Last February I predicted that as soon as the elections were over the enthusiasm of Orbán and his strategist for the Internet would wane, just as it had in 1998. But I was wrong. Orbán's page is still being maintained, although those responsible for the page are satisfied with putting up pictures of the prime minister. The latest photos are from Strasbourg. Each time the page is updated with new photos between 800 and 2,000 people view it and around 100 people write comments. That is a fairly modest showing, especially in comparison to Gyurcsány's blog from the time when he was prime minister. In any case, the comments show that Orbán's fans are thrilled that Orbán "told them off" in Strasbourg. This is how a Hungarian prime minister should behave.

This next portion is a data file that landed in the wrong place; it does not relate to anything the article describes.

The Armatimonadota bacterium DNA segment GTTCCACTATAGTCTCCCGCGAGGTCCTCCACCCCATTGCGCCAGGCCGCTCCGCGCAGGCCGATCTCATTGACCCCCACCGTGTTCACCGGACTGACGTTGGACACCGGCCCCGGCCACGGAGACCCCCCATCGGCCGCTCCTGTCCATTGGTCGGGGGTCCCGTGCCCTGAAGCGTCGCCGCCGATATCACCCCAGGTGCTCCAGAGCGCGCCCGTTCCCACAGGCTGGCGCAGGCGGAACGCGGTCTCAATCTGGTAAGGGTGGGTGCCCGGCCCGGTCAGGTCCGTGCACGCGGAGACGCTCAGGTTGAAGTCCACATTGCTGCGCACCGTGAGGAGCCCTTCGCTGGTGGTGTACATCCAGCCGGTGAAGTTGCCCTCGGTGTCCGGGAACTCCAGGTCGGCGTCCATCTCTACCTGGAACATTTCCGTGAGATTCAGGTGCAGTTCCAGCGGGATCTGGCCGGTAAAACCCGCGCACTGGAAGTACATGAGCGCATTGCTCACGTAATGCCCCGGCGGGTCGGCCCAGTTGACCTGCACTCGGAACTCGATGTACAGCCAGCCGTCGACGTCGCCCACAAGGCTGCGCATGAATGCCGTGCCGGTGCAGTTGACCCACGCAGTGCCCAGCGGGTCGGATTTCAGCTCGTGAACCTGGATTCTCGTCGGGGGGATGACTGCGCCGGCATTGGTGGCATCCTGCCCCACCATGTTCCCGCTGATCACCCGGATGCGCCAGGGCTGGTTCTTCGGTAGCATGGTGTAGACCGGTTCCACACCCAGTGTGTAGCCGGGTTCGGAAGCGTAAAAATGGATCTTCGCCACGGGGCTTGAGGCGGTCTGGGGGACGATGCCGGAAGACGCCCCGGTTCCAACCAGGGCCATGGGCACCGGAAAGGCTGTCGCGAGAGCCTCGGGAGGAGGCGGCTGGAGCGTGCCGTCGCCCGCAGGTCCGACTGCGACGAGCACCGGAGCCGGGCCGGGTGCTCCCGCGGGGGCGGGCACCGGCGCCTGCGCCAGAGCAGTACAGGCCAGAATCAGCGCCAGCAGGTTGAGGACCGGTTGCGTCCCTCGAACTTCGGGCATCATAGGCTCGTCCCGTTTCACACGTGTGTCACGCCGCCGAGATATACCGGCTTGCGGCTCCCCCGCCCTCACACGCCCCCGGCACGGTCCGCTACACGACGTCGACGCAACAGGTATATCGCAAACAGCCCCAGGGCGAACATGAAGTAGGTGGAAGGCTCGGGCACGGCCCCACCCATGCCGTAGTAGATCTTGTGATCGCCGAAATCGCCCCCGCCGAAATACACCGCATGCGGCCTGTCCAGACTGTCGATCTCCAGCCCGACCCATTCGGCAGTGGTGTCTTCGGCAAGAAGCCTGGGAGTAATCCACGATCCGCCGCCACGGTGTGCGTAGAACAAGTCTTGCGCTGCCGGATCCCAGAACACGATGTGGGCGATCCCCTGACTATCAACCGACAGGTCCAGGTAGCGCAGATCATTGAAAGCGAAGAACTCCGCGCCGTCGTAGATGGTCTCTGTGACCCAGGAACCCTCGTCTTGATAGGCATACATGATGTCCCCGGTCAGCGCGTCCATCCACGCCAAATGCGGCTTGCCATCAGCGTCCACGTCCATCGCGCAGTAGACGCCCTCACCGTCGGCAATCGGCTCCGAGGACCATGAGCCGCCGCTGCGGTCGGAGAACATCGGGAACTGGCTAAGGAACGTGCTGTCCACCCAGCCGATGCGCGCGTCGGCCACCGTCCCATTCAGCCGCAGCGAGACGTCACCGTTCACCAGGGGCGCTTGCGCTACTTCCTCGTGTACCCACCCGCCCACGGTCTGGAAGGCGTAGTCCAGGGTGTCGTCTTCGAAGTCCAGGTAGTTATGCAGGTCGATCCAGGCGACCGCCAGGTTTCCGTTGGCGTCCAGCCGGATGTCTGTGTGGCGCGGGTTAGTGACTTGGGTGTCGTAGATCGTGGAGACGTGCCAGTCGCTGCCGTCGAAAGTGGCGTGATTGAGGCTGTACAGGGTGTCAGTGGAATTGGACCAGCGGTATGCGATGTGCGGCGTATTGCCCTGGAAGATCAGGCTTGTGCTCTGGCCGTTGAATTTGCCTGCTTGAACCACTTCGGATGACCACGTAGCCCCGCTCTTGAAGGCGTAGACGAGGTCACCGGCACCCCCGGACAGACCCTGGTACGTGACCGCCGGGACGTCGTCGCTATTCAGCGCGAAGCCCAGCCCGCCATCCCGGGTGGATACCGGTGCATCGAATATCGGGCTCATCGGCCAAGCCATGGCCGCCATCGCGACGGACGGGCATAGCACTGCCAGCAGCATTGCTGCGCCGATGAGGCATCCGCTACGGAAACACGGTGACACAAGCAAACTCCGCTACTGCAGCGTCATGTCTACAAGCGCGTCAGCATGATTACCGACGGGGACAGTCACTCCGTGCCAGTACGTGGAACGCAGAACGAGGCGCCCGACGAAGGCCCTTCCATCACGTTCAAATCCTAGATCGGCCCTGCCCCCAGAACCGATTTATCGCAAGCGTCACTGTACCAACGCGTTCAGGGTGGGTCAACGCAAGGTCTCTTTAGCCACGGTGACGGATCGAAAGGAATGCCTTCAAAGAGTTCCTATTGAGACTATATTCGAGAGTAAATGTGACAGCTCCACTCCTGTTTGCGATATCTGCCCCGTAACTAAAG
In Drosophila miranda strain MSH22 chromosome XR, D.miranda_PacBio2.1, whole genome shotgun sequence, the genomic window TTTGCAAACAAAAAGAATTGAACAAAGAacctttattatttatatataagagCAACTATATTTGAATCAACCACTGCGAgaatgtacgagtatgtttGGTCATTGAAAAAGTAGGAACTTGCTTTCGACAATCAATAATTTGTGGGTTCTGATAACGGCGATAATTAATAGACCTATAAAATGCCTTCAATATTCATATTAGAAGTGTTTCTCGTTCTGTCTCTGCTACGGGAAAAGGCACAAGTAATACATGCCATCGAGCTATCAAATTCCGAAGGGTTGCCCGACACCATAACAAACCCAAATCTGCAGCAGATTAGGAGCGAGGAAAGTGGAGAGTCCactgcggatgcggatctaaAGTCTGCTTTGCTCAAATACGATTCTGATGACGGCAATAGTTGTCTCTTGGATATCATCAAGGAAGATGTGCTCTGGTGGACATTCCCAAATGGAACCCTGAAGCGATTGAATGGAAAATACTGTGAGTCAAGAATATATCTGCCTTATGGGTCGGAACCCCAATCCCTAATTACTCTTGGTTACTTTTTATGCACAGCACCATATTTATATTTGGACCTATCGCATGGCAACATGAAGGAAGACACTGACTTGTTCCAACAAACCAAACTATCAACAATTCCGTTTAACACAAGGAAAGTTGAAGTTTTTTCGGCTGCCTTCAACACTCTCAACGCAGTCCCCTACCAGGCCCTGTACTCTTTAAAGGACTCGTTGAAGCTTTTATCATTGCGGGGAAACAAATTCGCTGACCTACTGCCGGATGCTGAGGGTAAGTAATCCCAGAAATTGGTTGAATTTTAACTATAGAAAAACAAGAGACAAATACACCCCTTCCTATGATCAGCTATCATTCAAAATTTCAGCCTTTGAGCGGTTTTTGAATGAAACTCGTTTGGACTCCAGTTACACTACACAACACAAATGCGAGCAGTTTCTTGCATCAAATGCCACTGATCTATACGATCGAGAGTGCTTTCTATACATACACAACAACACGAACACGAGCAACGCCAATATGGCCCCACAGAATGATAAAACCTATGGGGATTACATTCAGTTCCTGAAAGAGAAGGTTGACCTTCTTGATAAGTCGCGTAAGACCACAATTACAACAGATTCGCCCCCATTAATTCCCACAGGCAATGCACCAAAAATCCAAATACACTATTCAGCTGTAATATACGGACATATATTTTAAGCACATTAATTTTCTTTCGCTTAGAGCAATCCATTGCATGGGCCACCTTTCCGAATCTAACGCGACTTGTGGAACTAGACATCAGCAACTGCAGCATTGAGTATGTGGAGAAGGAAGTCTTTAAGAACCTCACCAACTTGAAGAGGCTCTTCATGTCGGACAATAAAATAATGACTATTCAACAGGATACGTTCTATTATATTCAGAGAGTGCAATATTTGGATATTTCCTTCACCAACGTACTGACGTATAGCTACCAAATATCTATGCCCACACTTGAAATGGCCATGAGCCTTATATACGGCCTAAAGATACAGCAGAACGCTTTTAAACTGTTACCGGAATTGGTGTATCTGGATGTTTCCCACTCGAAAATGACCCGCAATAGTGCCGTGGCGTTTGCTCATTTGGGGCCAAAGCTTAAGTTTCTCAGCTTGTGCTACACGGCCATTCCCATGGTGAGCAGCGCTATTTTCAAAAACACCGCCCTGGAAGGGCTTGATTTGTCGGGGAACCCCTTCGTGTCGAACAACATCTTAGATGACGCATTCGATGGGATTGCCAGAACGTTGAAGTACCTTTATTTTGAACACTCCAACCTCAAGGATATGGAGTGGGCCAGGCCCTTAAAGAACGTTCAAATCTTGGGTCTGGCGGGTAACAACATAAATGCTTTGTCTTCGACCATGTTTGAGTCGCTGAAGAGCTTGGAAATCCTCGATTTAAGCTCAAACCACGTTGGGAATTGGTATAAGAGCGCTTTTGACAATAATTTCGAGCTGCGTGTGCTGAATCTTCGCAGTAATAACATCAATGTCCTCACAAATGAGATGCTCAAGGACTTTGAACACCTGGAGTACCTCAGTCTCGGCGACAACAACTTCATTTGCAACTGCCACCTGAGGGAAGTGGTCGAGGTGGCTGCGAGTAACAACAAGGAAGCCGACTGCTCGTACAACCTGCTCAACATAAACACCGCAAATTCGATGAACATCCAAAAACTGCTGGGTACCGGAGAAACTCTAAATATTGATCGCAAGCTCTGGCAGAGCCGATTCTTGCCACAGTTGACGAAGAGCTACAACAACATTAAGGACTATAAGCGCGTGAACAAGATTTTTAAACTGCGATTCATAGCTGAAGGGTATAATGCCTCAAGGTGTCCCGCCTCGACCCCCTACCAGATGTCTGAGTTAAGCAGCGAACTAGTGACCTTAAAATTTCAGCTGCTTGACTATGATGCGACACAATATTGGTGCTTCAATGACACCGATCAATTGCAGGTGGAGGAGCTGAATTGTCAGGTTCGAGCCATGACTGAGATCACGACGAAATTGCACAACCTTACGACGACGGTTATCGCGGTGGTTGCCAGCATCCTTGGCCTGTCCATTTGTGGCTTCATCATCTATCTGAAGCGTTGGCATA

People who followed the impact of Facebook on the elections say that its influence was minimal. But the Internet in general and Facebook in particular are still important outlets for political propaganda. About a month ago I read an article about an opinion poll that concentrates on those who are regular users of the Internet. This group is dominated by the younger generation; for some strange reason in Hungary older folks, even those with university degrees, act as if having a working knowledge of the Internet was a task way beyond their mental capacity. The "Net Mood Index" of HVG showed a remarkable drop in optimism about the future. That indicates that younger people especially are realizing that life may not improve dramatically with Fidesz's remarkable victory. Yet the first ordinary public opinion poll that came out yesterday shows that Fidesz hasn't lost popularity. Moreover, some people feel that Orbán's performance in Strasbourg, though it might horrify people outside of Hungary, can boost the popularity of the prime minister and his party at home.